Nabeil: I guess, you know, to go back, like to go way back, I guess, incentives have always been maybe a part of my life I, when I was in, I was in grade five, I used to be a seven newspaper, and the newspaper at the time came out with a spiff where you got an extra, you know, 15 bucks for signing on new customers. And the first thing I did was I called the newspaper I said, Well, how long do they have to be signed up for? And they said, two weeks. And I knew that it would cost me to $7 to cover the cost of two weeks. And so I literally went door to door just basically saying, you would like to sign up for newspaper, I’ll cover the first two weeks. And if you don’t want it after, I’ll cancel, and I ended up signing up. And of course, most people ended up staying on because you know, for $7, every two weeks, you end up staying on. And so what was interesting to me is this, you know, how quickly, and as such a young kid, like incentives can have a really meaningful impact. And so when I started managed consulting career, and helping large organizations design and, and tailor their incentive structures, there’s two things that stood out to me. One is that most organizations were not really taking a data driven approach, even when they hired consultants, you’re not gonna be able to afford to pay 1000s of analysts to do an individual like rep by rep analysis, you’re not going to do that. So you’re gonna hire a team of maybe 10 external consultants to come in and kind of help you design a one size fits all type sales approach for compliance Yeah, there’s one of these other 10,000 reps. And their plans look the same across the board, whether you’re in the middle of Nebraska, or New York City, or another country, like it doesn’t make sense.
Nabeil: And so I saw that, and I understood the limitations, but where we really starting to feel painful was we go in and we make these recommendations. And then I’ve also got the experience the side of being consultant that’s helping implement some of the existing tools in the space. And I implemented these tools and saw the pains of the organizations having to live with them. because they’re so rigid, and they’re so focused on administration, again, you have to do everything in series, you have to do the strategy first, once you come up with the right plan, then you go on to the tool to implement the administration. So now, naturally, organizations are starting to plan design, four to six months before the end of the fiscal year, not great. Two, what’s the plan, most of the times, you didn’t have the ability to actually execute properly on that administration, and then all the inefficiencies and all the pains that the sales team had to go through, and it again, it’s a it’s a human problem. On the internal side, the finance team is scrambling and running as fast as they can to try to support the business because they want to motivate the sales team, they want to drive the behavior. And then on the sales team side, most of the times reps don’t even have a full understanding of what their plan is meant to drive. So how is it supposed to motivate them, and then there’s no confidence in the paving being right, because of all the symptoms, again, this this really disjointed process. And so, coming out of consulting, you know, I had the opportunity where one of the customers I’ve worked with, was really experiencing a lot of pains, and they had reached out to me to come in and support. And this was my opportunity to really share the vision that I had of the future of sales comp, and, and they were, they were a strong believer in the vision as I wasn’t, so that’s where the business kicked off with our first customer.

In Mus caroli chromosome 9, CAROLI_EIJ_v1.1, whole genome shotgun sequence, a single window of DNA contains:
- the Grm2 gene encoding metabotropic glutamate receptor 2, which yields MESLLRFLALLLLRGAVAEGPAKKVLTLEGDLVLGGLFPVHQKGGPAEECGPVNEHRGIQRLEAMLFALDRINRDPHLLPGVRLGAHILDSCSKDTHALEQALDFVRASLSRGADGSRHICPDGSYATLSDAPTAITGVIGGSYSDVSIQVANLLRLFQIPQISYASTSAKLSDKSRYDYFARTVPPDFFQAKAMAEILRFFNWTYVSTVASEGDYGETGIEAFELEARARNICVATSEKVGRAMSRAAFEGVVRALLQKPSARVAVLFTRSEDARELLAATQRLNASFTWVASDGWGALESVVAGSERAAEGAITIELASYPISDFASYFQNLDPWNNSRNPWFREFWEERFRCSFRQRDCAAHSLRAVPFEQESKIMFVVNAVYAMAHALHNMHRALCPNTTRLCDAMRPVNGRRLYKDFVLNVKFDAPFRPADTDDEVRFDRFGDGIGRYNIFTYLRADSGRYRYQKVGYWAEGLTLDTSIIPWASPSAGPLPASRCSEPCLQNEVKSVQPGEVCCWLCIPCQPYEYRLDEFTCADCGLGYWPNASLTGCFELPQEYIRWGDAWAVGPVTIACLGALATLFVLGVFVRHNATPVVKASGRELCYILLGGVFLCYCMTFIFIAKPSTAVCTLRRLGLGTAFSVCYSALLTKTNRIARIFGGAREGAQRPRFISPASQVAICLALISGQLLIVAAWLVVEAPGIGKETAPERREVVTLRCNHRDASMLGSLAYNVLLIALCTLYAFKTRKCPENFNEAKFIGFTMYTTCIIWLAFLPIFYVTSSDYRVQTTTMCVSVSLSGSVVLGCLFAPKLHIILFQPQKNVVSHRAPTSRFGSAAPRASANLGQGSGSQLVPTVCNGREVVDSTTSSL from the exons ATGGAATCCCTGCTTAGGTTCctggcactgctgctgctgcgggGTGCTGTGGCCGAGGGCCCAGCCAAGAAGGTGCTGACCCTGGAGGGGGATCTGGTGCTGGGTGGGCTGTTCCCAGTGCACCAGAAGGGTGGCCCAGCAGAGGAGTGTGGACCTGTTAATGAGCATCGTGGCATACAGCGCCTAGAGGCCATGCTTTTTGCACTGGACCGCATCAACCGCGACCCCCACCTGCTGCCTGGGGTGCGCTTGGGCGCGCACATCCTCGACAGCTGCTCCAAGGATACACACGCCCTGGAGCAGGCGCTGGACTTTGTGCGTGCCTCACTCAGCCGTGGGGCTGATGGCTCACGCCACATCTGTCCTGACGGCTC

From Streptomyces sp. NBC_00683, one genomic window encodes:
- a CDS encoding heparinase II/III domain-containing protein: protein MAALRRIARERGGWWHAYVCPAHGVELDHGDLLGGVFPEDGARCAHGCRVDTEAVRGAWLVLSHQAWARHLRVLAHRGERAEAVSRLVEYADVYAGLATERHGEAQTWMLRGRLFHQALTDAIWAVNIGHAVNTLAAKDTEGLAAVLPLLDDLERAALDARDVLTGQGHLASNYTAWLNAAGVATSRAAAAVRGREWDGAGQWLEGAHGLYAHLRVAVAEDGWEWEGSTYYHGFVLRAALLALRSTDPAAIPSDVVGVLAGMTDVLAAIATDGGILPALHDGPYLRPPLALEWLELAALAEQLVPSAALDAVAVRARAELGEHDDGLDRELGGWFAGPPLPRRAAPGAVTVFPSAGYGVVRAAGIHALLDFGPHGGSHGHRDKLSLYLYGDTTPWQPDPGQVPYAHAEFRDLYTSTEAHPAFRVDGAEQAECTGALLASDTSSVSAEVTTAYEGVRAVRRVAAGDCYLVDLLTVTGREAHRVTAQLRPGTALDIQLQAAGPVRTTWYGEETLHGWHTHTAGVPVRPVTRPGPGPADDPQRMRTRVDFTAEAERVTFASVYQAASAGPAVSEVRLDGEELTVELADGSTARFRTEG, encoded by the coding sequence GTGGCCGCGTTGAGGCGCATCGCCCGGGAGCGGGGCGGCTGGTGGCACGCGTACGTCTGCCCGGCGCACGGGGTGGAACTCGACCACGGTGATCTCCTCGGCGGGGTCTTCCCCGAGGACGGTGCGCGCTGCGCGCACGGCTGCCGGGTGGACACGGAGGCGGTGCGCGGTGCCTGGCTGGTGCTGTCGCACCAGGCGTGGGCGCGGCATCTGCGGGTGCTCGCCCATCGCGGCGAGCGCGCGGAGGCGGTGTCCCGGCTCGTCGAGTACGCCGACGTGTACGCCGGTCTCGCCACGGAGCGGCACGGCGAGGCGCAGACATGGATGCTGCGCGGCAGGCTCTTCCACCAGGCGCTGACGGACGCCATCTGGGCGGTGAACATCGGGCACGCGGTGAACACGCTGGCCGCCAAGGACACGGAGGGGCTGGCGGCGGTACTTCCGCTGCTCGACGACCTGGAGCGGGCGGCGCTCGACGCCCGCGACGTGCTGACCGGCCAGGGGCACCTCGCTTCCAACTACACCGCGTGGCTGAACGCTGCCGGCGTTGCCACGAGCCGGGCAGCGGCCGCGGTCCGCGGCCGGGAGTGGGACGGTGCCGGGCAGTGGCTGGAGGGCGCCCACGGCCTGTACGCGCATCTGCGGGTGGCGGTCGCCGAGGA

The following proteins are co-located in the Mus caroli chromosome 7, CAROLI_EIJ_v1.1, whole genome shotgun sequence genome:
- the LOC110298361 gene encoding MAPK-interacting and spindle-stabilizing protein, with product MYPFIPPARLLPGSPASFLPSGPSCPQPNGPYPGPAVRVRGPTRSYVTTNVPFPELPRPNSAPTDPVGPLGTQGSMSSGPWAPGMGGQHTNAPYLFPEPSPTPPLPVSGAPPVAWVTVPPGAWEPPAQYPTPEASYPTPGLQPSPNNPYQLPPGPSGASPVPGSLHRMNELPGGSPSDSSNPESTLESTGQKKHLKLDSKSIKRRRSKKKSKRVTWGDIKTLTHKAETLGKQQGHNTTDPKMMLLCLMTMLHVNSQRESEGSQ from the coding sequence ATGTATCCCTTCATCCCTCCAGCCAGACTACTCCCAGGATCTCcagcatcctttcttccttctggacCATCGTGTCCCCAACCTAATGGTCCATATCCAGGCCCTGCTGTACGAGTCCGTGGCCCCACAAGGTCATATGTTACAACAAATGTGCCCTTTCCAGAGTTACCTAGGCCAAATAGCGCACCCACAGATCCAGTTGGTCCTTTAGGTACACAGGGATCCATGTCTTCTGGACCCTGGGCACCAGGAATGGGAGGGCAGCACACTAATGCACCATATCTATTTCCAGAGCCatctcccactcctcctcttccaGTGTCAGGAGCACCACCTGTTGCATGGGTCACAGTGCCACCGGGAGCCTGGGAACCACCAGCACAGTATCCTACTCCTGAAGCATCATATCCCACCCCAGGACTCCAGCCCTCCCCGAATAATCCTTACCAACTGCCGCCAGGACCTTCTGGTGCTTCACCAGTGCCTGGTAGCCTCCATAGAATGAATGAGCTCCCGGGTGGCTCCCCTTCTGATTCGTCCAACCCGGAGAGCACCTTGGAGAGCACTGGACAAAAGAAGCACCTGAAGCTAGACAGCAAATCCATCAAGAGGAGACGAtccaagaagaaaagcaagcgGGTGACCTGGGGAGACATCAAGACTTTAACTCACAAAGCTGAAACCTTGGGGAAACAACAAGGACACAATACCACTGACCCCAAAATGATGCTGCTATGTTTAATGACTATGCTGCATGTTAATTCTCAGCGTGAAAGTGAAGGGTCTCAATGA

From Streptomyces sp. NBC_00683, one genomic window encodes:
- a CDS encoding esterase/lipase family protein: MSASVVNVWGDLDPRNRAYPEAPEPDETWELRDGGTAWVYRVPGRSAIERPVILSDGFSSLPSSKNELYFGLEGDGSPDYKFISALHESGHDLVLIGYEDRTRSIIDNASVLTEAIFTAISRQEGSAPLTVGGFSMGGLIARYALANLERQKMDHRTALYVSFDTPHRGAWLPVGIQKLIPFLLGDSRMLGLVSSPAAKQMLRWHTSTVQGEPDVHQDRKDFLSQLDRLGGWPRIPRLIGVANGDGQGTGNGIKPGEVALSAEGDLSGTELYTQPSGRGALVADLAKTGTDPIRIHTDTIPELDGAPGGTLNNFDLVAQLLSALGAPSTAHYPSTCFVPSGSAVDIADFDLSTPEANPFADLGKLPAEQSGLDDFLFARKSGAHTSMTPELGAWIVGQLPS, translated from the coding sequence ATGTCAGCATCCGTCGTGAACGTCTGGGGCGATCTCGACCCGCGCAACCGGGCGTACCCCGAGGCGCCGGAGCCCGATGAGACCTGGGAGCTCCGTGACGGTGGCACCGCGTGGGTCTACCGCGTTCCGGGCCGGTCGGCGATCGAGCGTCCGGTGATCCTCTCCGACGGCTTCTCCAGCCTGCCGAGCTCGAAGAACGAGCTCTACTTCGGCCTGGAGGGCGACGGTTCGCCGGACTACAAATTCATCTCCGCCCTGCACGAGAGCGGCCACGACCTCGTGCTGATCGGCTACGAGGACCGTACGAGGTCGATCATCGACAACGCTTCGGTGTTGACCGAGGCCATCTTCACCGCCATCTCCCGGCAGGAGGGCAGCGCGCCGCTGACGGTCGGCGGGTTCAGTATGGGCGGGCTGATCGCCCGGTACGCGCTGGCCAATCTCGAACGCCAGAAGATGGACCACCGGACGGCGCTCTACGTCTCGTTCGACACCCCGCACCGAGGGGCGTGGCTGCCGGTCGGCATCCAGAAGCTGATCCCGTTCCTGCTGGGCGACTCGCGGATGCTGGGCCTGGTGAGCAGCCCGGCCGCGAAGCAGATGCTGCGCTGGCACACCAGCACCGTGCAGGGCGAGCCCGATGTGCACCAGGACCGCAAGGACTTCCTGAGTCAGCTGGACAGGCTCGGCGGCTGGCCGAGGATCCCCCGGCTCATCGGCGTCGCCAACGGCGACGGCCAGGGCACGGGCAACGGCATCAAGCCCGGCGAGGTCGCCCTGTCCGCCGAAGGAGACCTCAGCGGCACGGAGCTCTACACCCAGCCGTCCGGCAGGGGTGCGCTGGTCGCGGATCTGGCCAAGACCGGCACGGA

JC: Do you see more companies signing on now, because of COVID. With staff going more remote? Do you see compensation plans changing based on the remote factor of a lot of their employees?
Nabeil: There’s an aspect of.. so change is happening in two ways. One is that, you know, naturally, the sales team, especially if they’re inside and inside sales team where there’s kind of a bullpen feel, you naturally now are having to create other ways of incentivizing kind of creating a team atmosphere. And so some organizations have leverage spiffs to kind of drive and change, and to create a kind of a team atmosphere, even though they’re all remote, and they’re working separately. But I think the biggest area where we’re seeing a big changes, you have to now pay for your top talent, because it’s no longer geo-based, right? If you’re an amazing rep and you you, you can help customers problem solve and implement the right solutions, you’re valuable and organizations that are across the globe see that. And so to retain your top talent, you need to make sure you’re designing a comp plan that truly rewards the top performers. And so naturally, you’re seeing organizations really try to button up their process so they can be confident or rewarding.